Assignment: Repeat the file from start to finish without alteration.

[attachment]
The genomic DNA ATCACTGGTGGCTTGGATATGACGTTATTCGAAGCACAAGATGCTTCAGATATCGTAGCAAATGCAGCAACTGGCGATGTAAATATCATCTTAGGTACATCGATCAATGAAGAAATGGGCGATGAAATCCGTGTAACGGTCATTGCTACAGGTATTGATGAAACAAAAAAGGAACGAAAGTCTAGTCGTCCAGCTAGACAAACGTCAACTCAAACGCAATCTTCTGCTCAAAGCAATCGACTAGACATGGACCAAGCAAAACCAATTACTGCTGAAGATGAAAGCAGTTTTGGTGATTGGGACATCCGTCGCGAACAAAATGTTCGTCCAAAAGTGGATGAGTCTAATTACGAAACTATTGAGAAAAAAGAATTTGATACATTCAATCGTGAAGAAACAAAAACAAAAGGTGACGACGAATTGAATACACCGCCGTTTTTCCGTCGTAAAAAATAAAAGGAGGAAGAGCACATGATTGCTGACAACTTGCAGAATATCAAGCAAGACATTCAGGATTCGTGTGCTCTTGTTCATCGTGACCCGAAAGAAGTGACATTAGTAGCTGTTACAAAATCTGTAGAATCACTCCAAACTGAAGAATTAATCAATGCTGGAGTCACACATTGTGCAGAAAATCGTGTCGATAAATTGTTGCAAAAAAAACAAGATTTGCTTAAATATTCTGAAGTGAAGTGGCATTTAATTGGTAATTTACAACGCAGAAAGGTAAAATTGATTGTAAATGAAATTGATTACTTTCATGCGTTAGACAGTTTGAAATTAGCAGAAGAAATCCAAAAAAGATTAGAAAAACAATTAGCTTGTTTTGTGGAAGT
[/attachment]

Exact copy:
The genomic DNA ATCACTGGTGGCTTGGATATGACGTTATTCGAAGCACAAGATGCTTCAGATATCGTAGCAAATGCAGCAACTGGCGATGTAAATATCATCTTAGGTACATCGATCAATGAAGAAATGGGCGATGAAATCCGTGTAACGGTCATTGCTACAGGTATTGATGAAACAAAAAAGGAACGAAAGTCTAGTCGTCCAGCTAGACAAACGTCAACTCAAACGCAATCTTCTGCTCAAAGCAATCGACTAGACATGGACCAAGCAAAACCAATTACTGCTGAAGATGAAAGCAGTTTTGGTGATTGGGACATCCGTCGCGAACAAAATGTTCGTCCAAAAGTGGATGAGTCTAATTACGAAACTATTGAGAAAAAAGAATTTGATACATTCAATCGTGAAGAAACAAAAACAAAAGGTGACGACGAATTGAATACACCGCCGTTTTTCCGTCGTAAAAAATAAAAGGAGGAAGAGCACATGATTGCTGACAACTTGCAGAATATCAAGCAAGACATTCAGGATTCGTGTGCTCTTGTTCATCGTGACCCGAAAGAAGTGACATTAGTAGCTGTTACAAAATCTGTAGAATCACTCCAAACTGAAGAATTAATCAATGCTGGAGTCACACATTGTGCAGAAAATCGTGTCGATAAATTGTTGCAAAAAAAACAAGATTTGCTTAAATATTCTGAAGTGAAGTGGCATTTAATTGGTAATTTACAACGCAGAAAGGTAAAATTGATTGTAAATGAAATTGATTACTTTCATGCGTTAGACAGTTTGAAATTAGCAGAAGAAATCCAAAAAAGATTAGAAAAACAATTAGCTTGTTTTGTGGAAGT